Se7en: Kevin Spacey on playing John Doe and working with David Fincher

During a podcast interview, Kevin Spacey discussed working with director David Fincher to bring John Doe to life in Seven

Seven Kevin Spacey

Having been found not guilty after standing trial for sex offenses, actor Kevin Spacey is working on a comeback, signing on to star in multiple movies, doing convention appearances, and sitting down for interviews – including one for the Lex Fridman podcast. During his conversation with Fridman, Spacey was asked what it was like to work on director David Fincher’s 1995 film Seven – or Se7en, if you prefer – in which he played the serial killer known only as John Doe. Spacey’s answer gives an interesting look into the making of a film that many consider to be a classic.

Spacey confirmed to Fridman that he did not originally get the part of John Doe. Someone else was cast in the role… then, soon after filming began, Spacey got a call telling him that Fincher had fired the actor who had been cast and wanted Spacey to report to set. So he did.

Spacey said he was told, “David would like you to get on plane on Sunday and come to Los Angeles and start shooting on Tuesday.” So he read the script and suggested that he shouldn’t get billing in the opening credits or in the marketing because John Doe doesn’t show up until very late in the running time, and if people saw the name Kevin Spacey in the credits or marketing, they’d be waiting for him to show up. And if they were halfway into the movie and Spacey still hadn’t arrived on screen, they’d figure out his character must be the killer. The company behind Seven, New Line Cinema, refused to let Spacey go unbilled… until Fincher backed him up. Spacey said, “It was Fincher who said, ‘I actually think this is a really cool idea.’ So the compromise was I’m the first credit at the end of the movie, when the credits start. So I got on a plane on that Sunday and I flew to Los Angeles and I went into where they were shooting and I went into the makeup room. David Fincher was there and we were talking about what should I do, how should I look, and I just had my hair short for Outbreak ’cause I was playing a military character. I just looked at the hairdresser and I said, ‘Do you have a razor?’ And Fincher went, ‘Are you kidding?’ And I said no. He goes, ‘If you shave your head, I’ll shave mine.’ So we both shaved our heads and then I started shooting the next day.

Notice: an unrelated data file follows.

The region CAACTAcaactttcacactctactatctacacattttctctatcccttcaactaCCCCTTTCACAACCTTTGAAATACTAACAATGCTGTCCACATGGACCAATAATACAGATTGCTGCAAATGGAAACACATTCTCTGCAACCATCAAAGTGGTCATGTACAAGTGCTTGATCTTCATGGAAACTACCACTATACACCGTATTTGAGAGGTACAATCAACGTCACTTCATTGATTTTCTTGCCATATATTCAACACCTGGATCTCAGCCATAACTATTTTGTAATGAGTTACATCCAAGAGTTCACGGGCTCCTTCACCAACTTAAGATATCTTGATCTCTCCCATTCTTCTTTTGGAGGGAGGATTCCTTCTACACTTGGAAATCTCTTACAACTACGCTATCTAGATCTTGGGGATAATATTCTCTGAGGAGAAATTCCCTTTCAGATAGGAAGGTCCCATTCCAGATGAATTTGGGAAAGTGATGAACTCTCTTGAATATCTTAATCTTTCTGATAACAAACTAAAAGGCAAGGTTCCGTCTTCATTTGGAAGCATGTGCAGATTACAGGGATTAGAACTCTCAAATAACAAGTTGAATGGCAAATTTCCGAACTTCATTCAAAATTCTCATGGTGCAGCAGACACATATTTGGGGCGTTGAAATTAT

Since Spacey was rushed to the set to fill this role, he didn’t have much time to think about his character before he stepped in front of the camera. “I can really only tell you that while we were shooting that scene in the car while we
were out in the desert in that place where all those electrical wires were, David just kept saying, ‘Less.’ And I just tried to… I remember he kept saying to me, ‘Remember, you’re in control. You’re going to win, and knowing that should allow you to have tremendous confidence.’ And I just followed that lead. I just think it’s the kind of film that so many of the elements that had been at work from the beginning of the movie, in terms of its style, in terms of how he built this
terror, in terms of how he built for the audience a sense of this person being one of the scariest people they might
ever encounter, it really allowed me to be able to not have to do that much. Just say the words and mean them. I think it’s also an example of what makes tragedy so difficult. I mean, you know, very often tragedy is people operating without enough information. They don’t have all the facts. Romeo and Juliet, they don’t have all the facts, they don’t know what we know as an audience. So in the end, whether Brad Pitt’s character ends up shooting John Doe or turning the gun on himself, which was a discussion – I mean, there were a number of alternative endings that were discussed – nothing ends up being tied up in a nice little bow. It is complicated and shows how nobody wins in the
end when you’re not operating with all the information.

Spacey goes on to talk about Fincher’s tendency to do many takes, saying that sometimes it’s a way to “beat the acting out” of an actor until they’re just saying the words, saying them quickly, and meaning them, without any pretense or unnecessary prop acting. Other times, it’s because he has a stopwatch in hand and wants a scene to move as quickly as possible. The clip from the Lex Fridman podcast can be seen at the bottom of this article, if you want to watch / listen to the whole Seven segment.

Directed by David Fincher from a screenplay by Andrew Kevin Walker, Seven has the following synopsis: When retiring police Detective William Somerset (Morgan Freeman) tackles a final case with the aid of newly transferred David Mills (Brad Pitt), they discover a number of elaborate and grizzly murders. They soon realize they are dealing with a serial killer (Kevin Spacey) who is targeting people he thinks represent one of the seven deadly sins. Somerset also befriends Mills’ wife, Tracy (Gwyneth Paltrow), who is pregnant and afraid to raise her child in the crime-riddled city.

Are you a fan of Seven? What do you think of Kevin Spacey’s performance in the film? Let us know by leaving a comment below.

About the Author

Cody is a news editor and film critic, focused on the horror arm of, and writes scripts for videos that are released through the JoBlo Originals and JoBlo Horror Originals YouTube channels. In his spare time, he's a globe-trotting digital nomad, runs a personal blog called Life Between Frames, and writes novels and screenplays.